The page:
Commander Michael McGinnis of the Detroit Police Department laid out a timeline of the shootings, saying the first occurred at 4:45 a.m. when a 28-year-old man was approached by the suspect and shot.
Prosecutors said the victim, identified as Chayne Lewis Lee of Detroit, was discovered lying in the doorway of a church by police officers.
McGinnis said the shooting was unprovoked and that the suspect walked away briefly before returning and shooting the victim several more times, killing him.
McGinnis noted that no one called 911 to report the first shooting, a detail both White and Duggan said they found troubling.
"I know from the time I spent with the officers yesterday, they're going to be haunted for a long time. They very likely could have prevented two and probably three tragedies had they had an immediate notice," Duggan said.
Detroit does not have a ShotSpotter gunfire detection system like many large cities, which immediately notifies police of the location of gunshots, Duggan and White said.
White added, "What we don't want to happen is gunshots to become commonplace in our community. We don't want to become desensitized to someone shooting in our community. There should never be a condition ever that someone uses a gun in our community that's unaccounted for."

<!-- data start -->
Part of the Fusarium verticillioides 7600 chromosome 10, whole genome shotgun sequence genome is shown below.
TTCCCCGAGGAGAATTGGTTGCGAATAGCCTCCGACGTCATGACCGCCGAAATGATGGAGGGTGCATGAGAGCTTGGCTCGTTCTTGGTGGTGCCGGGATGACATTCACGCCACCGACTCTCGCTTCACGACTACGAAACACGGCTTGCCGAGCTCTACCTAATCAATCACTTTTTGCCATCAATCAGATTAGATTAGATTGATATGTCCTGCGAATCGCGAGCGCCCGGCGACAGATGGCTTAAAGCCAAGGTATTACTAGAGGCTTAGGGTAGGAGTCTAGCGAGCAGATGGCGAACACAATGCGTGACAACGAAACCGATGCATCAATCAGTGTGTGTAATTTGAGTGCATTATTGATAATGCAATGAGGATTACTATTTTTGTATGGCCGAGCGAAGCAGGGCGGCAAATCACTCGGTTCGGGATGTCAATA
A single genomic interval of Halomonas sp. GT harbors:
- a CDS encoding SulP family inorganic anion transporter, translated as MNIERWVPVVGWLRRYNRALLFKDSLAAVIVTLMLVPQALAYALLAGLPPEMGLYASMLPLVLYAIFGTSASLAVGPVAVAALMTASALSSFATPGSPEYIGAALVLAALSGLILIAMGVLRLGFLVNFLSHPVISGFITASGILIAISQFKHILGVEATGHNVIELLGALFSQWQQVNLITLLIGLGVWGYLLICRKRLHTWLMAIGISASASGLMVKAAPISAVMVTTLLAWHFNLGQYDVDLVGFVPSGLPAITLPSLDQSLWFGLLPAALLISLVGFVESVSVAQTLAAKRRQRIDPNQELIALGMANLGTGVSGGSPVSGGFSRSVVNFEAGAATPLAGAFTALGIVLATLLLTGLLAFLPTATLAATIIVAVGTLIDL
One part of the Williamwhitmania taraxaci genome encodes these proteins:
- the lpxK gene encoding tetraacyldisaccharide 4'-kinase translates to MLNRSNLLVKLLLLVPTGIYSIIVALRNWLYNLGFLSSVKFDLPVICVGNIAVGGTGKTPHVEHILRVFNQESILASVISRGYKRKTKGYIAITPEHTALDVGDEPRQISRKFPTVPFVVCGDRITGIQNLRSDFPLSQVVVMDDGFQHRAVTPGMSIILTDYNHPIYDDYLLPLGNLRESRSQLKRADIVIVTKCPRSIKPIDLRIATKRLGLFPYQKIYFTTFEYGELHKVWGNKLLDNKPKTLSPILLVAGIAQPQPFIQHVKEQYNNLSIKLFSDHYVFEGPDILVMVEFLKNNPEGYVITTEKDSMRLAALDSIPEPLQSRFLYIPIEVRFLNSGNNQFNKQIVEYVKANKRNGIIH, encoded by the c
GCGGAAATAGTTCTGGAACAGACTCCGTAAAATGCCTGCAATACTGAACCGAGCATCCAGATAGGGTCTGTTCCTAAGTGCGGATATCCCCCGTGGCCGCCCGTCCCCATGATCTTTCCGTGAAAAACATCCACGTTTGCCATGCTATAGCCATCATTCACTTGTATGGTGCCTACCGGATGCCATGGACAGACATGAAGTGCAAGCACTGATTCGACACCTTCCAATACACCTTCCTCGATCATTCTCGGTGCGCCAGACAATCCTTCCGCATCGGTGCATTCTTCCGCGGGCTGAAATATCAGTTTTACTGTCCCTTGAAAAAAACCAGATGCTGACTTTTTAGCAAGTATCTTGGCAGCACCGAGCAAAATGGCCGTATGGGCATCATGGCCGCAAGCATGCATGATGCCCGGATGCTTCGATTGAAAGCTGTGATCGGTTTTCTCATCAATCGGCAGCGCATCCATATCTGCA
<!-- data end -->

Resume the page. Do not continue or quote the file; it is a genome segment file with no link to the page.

McGinnis said the second shooting happened 30 minutes after the first shooting. In that episode, a 911 caller reported that a woman in her 40s was lying on a sidewalk with multiple gunshot wounds. He said the victim was found three blocks from the first shooting.
The victim, who died at the scene, has yet to be identified.
McGinnis said that as officers were investigating the second shooting, they responded to the sound of gunshots nearby and found another woman fatally shot. He said the woman had been waiting for a bus when the suspect walked by her, returned and shot her without provocation.
He said the suspect walked away, but returned and shot the woman again before fleeing.
The victim, identified by the prosecutor's office as 43-year-old Lari Briscol of Detroit, was pronounced dead at the scene.
At 7:08 a.m., a 76-year-old man out walking his dog was confronted by the suspect, who allegedly shot him and his dog in yet another unprovoked attack. The victim suffered a bullet wound to the leg, and neighbors who heard the gunshots likely saved the man's life by coming to his aid and putting a tourniquet on his leg and getting him to a hospital immediately, McGinnis said.
The victim, identified by the prosecutor's office as John Palik of Detroit, was treated at the hospital and both he and his dog survived the attack.
White said the suspect did not rob or attempt to rob any of the victims.
White said technology played a key role in cracking the case, explaining that it allowed investigators to quickly analyze shell casings from each of the crime scenes and determine that the same gun was used in all four shootings.
"If someone uses a weapon in our community, we're going to use every resource we have to lock you up and we make no apologies about that," White said. "Enough is enough. This is unacceptable and it needs to stop."
ABC News' Alex Stone contributed to this report.